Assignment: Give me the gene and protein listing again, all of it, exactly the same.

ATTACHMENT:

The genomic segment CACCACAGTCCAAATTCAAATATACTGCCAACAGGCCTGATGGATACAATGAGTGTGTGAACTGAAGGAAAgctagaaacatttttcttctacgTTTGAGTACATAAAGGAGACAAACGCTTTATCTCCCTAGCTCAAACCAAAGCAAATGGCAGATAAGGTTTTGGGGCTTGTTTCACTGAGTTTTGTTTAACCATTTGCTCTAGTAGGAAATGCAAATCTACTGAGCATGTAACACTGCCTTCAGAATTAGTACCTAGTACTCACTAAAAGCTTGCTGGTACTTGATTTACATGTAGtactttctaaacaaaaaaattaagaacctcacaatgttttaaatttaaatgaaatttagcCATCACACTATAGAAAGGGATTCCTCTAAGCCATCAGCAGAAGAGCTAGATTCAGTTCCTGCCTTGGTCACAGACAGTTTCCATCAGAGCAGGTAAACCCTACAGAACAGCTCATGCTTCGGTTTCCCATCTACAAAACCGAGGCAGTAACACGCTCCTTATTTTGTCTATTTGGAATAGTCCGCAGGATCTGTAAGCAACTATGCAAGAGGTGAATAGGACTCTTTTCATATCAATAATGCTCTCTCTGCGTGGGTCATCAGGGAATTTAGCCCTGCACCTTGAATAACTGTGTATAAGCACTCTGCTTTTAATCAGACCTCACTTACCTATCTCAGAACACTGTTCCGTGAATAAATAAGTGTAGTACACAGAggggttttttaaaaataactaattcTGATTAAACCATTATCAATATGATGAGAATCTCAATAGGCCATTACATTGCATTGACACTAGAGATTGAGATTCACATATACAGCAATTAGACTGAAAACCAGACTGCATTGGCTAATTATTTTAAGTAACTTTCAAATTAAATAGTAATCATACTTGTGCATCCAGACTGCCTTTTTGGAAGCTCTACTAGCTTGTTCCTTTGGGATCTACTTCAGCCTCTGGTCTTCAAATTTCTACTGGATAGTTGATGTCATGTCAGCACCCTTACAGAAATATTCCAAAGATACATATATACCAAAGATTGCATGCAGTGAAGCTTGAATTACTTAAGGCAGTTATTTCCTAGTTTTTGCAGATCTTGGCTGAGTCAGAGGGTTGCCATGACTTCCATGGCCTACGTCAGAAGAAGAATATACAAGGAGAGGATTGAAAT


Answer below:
The genomic segment CACCACAGTCCAAATTCAAATATACTGCCAACAGGCCTGATGGATACAATGAGTGTGTGAACTGAAGGAAAgctagaaacatttttcttctacgTTTGAGTACATAAAGGAGACAAACGCTTTATCTCCCTAGCTCAAACCAAAGCAAATGGCAGATAAGGTTTTGGGGCTTGTTTCACTGAGTTTTGTTTAACCATTTGCTCTAGTAGGAAATGCAAATCTACTGAGCATGTAACACTGCCTTCAGAATTAGTACCTAGTACTCACTAAAAGCTTGCTGGTACTTGATTTACATGTAGtactttctaaacaaaaaaattaagaacctcacaatgttttaaatttaaatgaaatttagcCATCACACTATAGAAAGGGATTCCTCTAAGCCATCAGCAGAAGAGCTAGATTCAGTTCCTGCCTTGGTCACAGACAGTTTCCATCAGAGCAGGTAAACCCTACAGAACAGCTCATGCTTCGGTTTCCCATCTACAAAACCGAGGCAGTAACACGCTCCTTATTTTGTCTATTTGGAATAGTCCGCAGGATCTGTAAGCAACTATGCAAGAGGTGAATAGGACTCTTTTCATATCAATAATGCTCTCTCTGCGTGGGTCATCAGGGAATTTAGCCCTGCACCTTGAATAACTGTGTATAAGCACTCTGCTTTTAATCAGACCTCACTTACCTATCTCAGAACACTGTTCCGTGAATAAATAAGTGTAGTACACAGAggggttttttaaaaataactaattcTGATTAAACCATTATCAATATGATGAGAATCTCAATAGGCCATTACATTGCATTGACACTAGAGATTGAGATTCACATATACAGCAATTAGACTGAAAACCAGACTGCATTGGCTAATTATTTTAAGTAACTTTCAAATTAAATAGTAATCATACTTGTGCATCCAGACTGCCTTTTTGGAAGCTCTACTAGCTTGTTCCTTTGGGATCTACTTCAGCCTCTGGTCTTCAAATTTCTACTGGATAGTTGATGTCATGTCAGCACCCTTACAGAAATATTCCAAAGATACATATATACCAAAGATTGCATGCAGTGAAGCTTGAATTACTTAAGGCAGTTATTTCCTAGTTTTTGCAGATCTTGGCTGAGTCAGAGGGTTGCCATGACTTCCATGGCCTACGTCAGAAGAAGAATATACAAGGAGAGGATTGAAAT